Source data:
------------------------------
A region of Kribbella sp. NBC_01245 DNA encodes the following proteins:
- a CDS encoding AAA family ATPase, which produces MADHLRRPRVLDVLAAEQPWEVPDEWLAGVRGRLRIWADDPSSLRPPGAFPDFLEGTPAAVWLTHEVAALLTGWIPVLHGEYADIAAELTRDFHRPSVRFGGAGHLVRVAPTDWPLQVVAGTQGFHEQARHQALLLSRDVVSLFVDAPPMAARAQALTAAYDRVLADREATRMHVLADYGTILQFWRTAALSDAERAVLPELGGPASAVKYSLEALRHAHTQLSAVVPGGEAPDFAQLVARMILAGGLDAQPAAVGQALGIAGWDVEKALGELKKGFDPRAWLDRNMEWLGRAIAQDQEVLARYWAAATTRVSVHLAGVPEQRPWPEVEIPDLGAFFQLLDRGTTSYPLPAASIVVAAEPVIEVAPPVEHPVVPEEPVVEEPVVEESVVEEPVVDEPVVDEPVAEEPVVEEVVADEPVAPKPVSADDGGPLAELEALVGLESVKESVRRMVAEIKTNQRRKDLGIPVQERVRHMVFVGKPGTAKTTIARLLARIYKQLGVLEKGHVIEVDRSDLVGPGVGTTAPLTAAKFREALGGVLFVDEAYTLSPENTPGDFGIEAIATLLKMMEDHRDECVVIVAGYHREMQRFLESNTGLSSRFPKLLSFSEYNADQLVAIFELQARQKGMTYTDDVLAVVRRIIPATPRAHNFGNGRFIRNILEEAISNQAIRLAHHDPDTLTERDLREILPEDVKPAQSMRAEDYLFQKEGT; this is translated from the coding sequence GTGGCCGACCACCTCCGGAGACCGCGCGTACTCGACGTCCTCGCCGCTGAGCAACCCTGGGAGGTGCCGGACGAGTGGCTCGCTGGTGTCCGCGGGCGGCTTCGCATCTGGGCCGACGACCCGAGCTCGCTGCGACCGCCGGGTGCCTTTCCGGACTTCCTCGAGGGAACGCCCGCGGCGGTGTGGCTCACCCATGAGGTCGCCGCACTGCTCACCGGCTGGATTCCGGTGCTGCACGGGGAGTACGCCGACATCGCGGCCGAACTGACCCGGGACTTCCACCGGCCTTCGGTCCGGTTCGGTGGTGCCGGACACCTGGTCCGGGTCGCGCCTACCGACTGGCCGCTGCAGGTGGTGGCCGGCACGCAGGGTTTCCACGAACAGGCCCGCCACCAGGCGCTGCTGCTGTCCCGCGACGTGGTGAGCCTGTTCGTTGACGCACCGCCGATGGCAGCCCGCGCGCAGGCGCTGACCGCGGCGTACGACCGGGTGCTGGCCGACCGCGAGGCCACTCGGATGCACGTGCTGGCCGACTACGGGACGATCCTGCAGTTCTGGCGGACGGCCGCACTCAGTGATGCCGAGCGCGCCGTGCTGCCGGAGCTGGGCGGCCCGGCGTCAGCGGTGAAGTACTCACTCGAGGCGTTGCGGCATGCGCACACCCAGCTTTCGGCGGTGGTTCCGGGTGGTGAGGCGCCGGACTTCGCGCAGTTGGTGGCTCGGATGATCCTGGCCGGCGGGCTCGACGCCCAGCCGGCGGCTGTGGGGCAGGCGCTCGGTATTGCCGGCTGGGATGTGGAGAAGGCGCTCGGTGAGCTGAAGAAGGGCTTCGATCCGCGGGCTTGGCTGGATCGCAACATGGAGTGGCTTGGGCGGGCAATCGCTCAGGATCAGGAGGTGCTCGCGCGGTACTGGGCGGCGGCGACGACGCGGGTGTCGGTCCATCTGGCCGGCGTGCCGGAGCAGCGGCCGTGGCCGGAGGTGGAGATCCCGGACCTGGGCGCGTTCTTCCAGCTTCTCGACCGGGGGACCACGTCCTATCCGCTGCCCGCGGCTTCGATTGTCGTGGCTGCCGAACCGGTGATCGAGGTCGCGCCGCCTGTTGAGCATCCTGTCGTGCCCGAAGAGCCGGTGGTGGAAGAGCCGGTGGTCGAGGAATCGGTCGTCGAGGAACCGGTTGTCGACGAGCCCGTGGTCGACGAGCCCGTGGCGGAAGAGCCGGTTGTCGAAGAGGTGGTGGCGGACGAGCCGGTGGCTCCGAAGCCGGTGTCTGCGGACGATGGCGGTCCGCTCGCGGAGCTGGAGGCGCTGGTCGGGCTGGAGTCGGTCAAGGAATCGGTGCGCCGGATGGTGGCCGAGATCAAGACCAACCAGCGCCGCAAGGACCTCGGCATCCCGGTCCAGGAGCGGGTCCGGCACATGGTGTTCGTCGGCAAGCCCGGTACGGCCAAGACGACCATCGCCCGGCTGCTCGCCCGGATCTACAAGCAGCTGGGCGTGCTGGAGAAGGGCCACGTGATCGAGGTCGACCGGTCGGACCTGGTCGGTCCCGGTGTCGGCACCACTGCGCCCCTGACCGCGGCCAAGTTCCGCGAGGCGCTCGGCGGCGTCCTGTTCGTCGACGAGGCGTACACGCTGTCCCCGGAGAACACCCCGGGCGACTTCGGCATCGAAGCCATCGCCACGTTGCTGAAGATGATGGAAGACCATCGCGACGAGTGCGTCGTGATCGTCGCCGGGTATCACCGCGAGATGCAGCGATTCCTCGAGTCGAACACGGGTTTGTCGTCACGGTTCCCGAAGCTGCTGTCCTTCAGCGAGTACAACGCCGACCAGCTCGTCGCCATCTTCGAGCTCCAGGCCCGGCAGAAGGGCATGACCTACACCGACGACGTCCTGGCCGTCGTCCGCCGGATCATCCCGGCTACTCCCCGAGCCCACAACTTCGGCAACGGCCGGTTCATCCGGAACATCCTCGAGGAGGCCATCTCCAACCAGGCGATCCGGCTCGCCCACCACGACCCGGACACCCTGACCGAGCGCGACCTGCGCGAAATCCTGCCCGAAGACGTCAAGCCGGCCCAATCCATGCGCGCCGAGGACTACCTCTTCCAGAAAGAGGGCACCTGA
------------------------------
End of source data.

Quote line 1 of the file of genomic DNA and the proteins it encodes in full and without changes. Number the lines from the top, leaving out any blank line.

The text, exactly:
A region of Kribbella sp. NBC_01245 DNA encodes the following proteins: